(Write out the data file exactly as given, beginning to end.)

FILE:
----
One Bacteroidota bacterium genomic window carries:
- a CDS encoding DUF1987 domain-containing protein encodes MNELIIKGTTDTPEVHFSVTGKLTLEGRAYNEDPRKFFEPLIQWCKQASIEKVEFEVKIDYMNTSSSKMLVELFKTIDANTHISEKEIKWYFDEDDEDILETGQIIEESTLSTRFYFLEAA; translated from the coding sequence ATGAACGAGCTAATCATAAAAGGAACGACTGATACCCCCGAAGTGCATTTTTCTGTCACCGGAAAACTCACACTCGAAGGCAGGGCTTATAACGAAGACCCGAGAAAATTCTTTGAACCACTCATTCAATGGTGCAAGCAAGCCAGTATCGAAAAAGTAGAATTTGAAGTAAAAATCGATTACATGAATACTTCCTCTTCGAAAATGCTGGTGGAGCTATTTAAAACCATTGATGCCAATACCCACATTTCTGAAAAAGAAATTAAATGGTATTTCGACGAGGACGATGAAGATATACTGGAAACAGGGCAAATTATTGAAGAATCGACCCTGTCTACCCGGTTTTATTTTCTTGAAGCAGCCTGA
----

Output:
One Bacteroidota bacterium genomic window carries:
- a CDS encoding DUF1987 domain-containing protein encodes MNELIIKGTTDTPEVHFSVTGKLTLEGRAYNEDPRKFFEPLIQWCKQASIEKVEFEVKIDYMNTSSSKMLVELFKTIDANTHISEKEIKWYFDEDDEDILETGQIIEESTLSTRFYFLEAA; translated from the coding sequence ATGAACGAGCTAATCATAAAAGGAACGACTGATACCCCCGAAGTGCATTTTTCTGTCACCGGAAAACTCACACTCGAAGGCAGGGCTTATAACGAAGACCCGAGAAAATTCTTTGAACCACTCATTCAATGGTGCAAGCAAGCCAGTATCGAAAAAGTAGAATTTGAAGTAAAAATCGATTACATGAATACTTCCTCTTCGAAAATGCTGGTGGAGCTATTTAAAACCATTGATGCCAATACCCACATTTCTGAAAAAGAAATTAAATGGTATTTCGACGAGGACGATGAAGATATACTGGAAACAGGGCAAATTATTGAAGAATCGACCCTGTCTACCCGGTTTTATTTTCTTGAAGCAGCCTGA